Some new Cold Warriors even claim that China imposed a devastating pandemic on the world. The respectable media regularly state that China tried to hide the coronavirus when it first broke out in Wuhan, allowing it to develop into a global pandemic. However, it was not the government in Beijing but low-level local officials who tried to hide the evidence, fearing criticism from above. As soon as the central government and party leadership got wind of it, they investigated, learned the truth, and rapidly instituted policies that successfully contained the virus in China. Chinese officials quickly sequenced the DNA of the new coronavirus and published it on the internet on January 11, less than two weeks after the outbreak had been discovered.
Another charge is that China’s hi-tech companies, some of which have been establishing a presence in global markets, represent an espionage threat or even the possibility of future sabotage of U.S. infrastructure. The Trump administration has leveled such claims in its campaign to destroy Huawei, which has become a leading producer and installer of 5G networks. Although justified on grounds of national security, that effort appears intended to preserve the long-standing and highly profitable U.S. technological dominance of hi tech sectors. New York Times columnist Thomas Friedman revealed an offer from Huawei’s CEO to grant a license to any U.S. company to manufacture, install, and operate Huawei’s 5G network in the United States, including the right to change the software code, thus eliminating any possibility of Chinese espionage. The Trump administration ignored the offer.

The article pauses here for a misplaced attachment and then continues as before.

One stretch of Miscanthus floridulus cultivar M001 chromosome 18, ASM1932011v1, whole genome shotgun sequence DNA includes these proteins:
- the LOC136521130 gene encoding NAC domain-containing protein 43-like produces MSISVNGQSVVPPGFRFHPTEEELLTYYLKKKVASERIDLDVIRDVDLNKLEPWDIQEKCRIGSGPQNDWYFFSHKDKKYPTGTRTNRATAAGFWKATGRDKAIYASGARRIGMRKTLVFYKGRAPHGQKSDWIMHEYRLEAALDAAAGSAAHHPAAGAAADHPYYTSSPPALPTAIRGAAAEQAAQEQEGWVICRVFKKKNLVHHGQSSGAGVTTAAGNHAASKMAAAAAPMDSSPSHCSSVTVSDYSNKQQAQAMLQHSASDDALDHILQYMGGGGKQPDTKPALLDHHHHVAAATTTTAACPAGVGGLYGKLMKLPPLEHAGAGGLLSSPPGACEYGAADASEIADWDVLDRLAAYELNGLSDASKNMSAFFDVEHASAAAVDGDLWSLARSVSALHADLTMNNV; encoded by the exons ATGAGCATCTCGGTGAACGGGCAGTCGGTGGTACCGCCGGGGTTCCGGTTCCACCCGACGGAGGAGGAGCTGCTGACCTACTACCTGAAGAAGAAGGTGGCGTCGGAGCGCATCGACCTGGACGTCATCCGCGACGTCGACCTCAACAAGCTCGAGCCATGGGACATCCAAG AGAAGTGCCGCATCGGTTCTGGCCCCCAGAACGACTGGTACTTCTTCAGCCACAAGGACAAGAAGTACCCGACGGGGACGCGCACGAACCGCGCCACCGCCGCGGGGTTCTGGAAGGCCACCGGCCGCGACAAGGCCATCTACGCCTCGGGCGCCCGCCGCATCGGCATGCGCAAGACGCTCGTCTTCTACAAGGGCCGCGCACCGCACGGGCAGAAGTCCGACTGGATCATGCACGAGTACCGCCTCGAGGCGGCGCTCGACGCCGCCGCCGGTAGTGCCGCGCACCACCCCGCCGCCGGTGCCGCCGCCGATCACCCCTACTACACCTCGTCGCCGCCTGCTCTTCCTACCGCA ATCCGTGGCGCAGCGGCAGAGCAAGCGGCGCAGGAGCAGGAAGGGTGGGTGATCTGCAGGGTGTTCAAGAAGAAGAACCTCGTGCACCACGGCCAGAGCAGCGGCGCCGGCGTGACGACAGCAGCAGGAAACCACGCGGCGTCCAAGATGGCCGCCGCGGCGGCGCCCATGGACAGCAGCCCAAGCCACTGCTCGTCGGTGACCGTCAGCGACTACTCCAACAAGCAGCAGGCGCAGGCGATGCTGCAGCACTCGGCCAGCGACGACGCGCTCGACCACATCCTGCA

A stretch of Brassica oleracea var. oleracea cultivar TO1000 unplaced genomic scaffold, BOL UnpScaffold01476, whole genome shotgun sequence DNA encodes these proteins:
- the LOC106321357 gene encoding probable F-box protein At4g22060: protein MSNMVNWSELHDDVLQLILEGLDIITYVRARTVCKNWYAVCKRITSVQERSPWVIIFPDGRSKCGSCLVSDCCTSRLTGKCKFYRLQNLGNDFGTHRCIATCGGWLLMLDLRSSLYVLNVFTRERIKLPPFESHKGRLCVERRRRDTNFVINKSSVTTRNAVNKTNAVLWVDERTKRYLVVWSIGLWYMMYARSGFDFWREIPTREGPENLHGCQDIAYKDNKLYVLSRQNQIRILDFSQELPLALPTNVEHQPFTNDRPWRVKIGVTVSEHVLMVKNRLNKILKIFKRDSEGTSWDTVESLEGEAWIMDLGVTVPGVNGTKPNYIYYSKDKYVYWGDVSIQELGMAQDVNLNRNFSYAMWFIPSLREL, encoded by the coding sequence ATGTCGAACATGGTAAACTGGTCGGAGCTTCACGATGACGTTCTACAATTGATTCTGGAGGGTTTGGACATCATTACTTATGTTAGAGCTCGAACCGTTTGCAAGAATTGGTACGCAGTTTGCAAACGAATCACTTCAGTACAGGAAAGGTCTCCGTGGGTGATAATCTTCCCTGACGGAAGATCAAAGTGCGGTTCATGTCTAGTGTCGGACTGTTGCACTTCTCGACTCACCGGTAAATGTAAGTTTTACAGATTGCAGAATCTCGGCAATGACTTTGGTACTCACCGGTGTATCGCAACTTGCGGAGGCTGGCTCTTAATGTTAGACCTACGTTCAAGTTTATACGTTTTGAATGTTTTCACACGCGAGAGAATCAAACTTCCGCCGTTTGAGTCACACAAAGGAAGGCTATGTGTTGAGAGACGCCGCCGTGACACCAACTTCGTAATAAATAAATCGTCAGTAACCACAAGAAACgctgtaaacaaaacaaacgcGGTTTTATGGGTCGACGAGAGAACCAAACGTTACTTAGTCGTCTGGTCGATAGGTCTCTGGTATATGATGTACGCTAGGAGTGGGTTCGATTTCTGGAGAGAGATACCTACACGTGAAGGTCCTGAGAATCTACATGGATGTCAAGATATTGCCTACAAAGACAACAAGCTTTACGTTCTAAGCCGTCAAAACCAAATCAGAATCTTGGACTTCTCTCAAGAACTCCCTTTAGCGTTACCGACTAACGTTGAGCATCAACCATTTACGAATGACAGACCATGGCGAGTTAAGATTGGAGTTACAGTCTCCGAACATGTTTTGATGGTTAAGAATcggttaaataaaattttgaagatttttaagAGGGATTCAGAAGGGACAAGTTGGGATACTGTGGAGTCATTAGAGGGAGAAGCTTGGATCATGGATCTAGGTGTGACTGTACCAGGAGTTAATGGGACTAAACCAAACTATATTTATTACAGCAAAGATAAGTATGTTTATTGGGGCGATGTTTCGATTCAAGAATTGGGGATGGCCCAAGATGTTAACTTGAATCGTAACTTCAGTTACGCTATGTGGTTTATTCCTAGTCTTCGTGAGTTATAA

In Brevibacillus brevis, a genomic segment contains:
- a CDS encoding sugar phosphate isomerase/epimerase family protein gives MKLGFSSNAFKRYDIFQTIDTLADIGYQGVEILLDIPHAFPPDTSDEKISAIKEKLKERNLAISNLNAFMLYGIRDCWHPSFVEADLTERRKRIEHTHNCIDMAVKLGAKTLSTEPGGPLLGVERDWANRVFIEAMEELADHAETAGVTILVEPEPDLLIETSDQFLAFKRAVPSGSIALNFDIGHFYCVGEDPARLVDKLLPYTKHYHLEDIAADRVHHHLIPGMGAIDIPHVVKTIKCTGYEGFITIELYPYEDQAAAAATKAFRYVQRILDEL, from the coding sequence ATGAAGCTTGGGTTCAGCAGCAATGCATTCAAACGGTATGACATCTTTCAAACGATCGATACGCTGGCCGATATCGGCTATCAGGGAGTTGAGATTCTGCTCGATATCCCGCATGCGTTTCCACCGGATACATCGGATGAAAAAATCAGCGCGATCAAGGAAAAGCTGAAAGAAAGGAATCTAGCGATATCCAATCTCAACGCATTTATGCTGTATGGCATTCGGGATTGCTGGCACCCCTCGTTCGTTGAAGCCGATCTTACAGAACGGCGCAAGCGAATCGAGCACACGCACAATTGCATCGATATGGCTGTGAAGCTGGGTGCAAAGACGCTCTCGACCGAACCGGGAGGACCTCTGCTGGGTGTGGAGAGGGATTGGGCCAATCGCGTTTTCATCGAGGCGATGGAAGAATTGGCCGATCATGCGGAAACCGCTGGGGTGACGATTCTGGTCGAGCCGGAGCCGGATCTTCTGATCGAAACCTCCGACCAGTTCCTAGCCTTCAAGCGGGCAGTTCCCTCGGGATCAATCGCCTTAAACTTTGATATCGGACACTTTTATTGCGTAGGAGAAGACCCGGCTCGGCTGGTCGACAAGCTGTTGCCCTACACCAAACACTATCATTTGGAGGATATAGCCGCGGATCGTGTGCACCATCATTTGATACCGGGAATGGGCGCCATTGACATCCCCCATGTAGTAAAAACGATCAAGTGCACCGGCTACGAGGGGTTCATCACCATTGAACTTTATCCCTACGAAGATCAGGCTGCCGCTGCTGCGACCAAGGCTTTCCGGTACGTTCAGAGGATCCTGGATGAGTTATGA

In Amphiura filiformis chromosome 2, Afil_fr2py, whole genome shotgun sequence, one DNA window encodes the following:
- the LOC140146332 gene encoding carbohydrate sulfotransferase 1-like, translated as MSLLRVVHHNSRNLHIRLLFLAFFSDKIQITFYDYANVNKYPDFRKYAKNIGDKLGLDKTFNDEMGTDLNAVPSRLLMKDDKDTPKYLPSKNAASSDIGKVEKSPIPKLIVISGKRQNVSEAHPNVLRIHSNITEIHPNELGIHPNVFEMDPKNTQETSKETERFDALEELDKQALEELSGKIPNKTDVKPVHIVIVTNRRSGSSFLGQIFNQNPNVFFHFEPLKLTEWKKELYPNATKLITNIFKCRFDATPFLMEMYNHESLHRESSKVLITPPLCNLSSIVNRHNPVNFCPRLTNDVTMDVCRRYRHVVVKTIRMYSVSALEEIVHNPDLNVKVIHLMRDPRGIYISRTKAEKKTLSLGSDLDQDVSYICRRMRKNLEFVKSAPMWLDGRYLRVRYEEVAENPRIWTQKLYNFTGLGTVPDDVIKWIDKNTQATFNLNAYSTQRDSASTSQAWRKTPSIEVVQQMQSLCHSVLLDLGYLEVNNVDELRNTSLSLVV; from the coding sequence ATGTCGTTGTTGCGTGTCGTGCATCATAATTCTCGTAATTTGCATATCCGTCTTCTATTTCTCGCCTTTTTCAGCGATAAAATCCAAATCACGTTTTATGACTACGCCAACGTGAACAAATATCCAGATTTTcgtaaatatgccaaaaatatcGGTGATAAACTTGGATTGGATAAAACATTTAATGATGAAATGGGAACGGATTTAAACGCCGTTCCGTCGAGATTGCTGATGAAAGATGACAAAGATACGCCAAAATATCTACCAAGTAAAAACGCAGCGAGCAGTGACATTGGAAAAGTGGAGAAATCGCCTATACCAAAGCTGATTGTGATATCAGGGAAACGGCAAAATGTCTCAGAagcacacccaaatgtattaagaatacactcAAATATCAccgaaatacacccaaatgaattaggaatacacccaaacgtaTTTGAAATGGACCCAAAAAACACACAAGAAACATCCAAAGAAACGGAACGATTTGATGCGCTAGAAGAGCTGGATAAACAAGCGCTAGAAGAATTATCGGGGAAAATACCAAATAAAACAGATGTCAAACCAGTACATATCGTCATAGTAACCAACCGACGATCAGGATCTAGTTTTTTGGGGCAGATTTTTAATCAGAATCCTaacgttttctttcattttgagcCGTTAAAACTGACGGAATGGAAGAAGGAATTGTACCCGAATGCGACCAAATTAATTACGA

Socialists should oppose the call for a new Cold War against China, which would do nothing to benefit working people. Instead of Cold War hostility, the United States should respond to China’s rise through negotiations aimed at resolving points of conflict in ways that would avoid harm to working people in either country from the rapidly changing relationship.
U.S. politics are at a crossroads with the approaching election in November. The Democrats have a good chance of winning the presidency and majorities in both houses of Congress. If that happens, although the first order of business will be to gain control of the COVID-19 pandemic, there might follow a period of domestic reform. Given the huge pressure from below for progressive policies, there might be progress toward reducing economic inequality, attacking structural racism, moving toward environmental sustainability, and providing robust public services. However, domestic reform and a new Cold War will not mesh. Failure to move away from the developing Cold War could end up negating the otherwise promising conditions for a period of progressive change.